Editor's Note: This story was originally published in the May 2007 issue of Scientific American.
August 14, 2003, was a typical warm day in the Midwest. But shortly after 2:00 P.M. several power lines in northern Ohio, sagging under the high current they were carrying, brushed against some overgrown trees and shut down. Such a disturbance usually sets off alarms in a local utility’s control room, where human operators work with controllers in neighboring regions to reroute power flows around the injury site.
On this day, however, the alarm software failed, leaving local operators unaware of the problem. Other controllers who were relaying, or “wheeling,” large amounts of power hundreds of miles across Ohio, Michigan, the northeastern U.S. and Ontario, Canada, were oblivious, too. Transmission lines surrounding the failure spot, already fully taxed, were forced to shoulder more than their safe quota of electricity.
To make matters worse, utilities were not generating enough “reactive power”—an attribute of the magnetic and electric fields that move current along a wire. Without sufficient reactive power to support the suddenly shifting flows, overburdened lines in Ohio cut out by 4:05 P.M. In response, a power plant shut down, destabilizing the system’s equilibrium. More lines and more plants dropped out. The cascade continued, faster than operators could track with the decades-old monitoring equipment that dots most of the North American power grid, and certainly much faster than they could control. Within eight minutes 50 million people across eight states and two Canadian provinces had been blacked out. The event was the largest power loss in North American history.
The 2003 disaster was a harbinger, too. Within two months, major blackouts occurred in the U.K., Denmark, Sweden and Italy. In September 2003 some 57 million Italians were left in the dark because of complications in transmitting power from France into Switzerland and then into Italy. In the U.S., the annual number of outages affecting 50,000 or more customers has risen for more than a decade.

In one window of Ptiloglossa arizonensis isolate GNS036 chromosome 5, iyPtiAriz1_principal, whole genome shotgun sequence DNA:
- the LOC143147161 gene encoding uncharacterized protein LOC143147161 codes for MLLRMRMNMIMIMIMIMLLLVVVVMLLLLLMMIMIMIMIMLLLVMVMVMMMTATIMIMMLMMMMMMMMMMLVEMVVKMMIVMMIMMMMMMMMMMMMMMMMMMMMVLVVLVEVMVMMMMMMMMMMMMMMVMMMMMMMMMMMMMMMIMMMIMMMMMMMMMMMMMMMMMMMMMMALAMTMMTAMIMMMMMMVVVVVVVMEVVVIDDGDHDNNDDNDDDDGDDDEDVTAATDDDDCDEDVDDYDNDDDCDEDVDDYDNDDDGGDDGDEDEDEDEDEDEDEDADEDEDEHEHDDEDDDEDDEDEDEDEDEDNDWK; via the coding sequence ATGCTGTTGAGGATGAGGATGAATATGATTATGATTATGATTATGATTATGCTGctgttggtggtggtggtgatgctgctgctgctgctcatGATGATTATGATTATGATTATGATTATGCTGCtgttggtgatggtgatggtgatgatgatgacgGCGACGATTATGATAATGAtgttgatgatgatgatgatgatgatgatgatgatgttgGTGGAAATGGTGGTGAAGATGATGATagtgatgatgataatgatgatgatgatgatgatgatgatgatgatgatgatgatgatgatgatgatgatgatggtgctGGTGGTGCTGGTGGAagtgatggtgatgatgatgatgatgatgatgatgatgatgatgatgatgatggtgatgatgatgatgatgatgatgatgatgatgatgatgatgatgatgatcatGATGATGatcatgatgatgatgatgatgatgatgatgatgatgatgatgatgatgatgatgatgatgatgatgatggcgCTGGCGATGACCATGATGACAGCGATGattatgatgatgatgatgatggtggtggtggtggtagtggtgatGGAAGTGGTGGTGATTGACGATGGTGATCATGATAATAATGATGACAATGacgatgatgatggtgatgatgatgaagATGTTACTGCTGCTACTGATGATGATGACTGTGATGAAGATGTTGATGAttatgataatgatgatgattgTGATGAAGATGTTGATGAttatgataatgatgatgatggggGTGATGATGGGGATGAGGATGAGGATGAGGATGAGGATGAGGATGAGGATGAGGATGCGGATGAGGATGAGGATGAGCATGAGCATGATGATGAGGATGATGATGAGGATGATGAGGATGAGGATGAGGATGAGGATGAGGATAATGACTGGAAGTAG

In addition to inconvenience, blackouts are causing major economic losses. The troubles will get worse until the entire transmission system that moves power from generating plants to neighborhood substations is overhauled. More high-voltage lines must be built to catch up with the rising demand imposed by ever more air conditioners, computers and rechargeable gadgets.
But perhaps even more important, the power grid must be made smarter. Most of the equipment that minds the flow of electricity dates back to the 1970s. This control system is not good enough to track disturbances in real time—as they happen— or to respond automatically to isolate problems before they snowball. Every node in the power grid should be awake, responsive and in communication with every other node. Furthermore, the information that operators receive at central control stations is sparse and at least 30 seconds old, making it impossible for them to react fast enough to stop the large cascades that do start. A self-healing smart grid—one that is aware of nascent trouble and can reconfigure itself to resolve the problem—could reduce blackouts dramatically, as well as contain the chaos that could be triggered by terrorist sabotage. It would also allow more efficient wheeling of power, saving utilities and their customers millions of dollars during routine operation. The technology to build this smart grid largely exists, and recent demonstration projects are proving its worth.
Overwhelmed by Progress
The transmission system has become vulnerable to blackouts because of a century-long effort to reduce power losses. As power moves through a wire, some of it is wasted in the form of heat. The loss is proportional to the amount of current being carried, so utilities keep the current low and compensate by raising the voltage. They have also built progressively longer, higher-voltage lines to more efficiently deliver power from generation plants to customers located far away. These high-voltage lines also allow neighboring utilities to link their grids, thereby helping one another sustain a critical balance between generation supply and customer demand.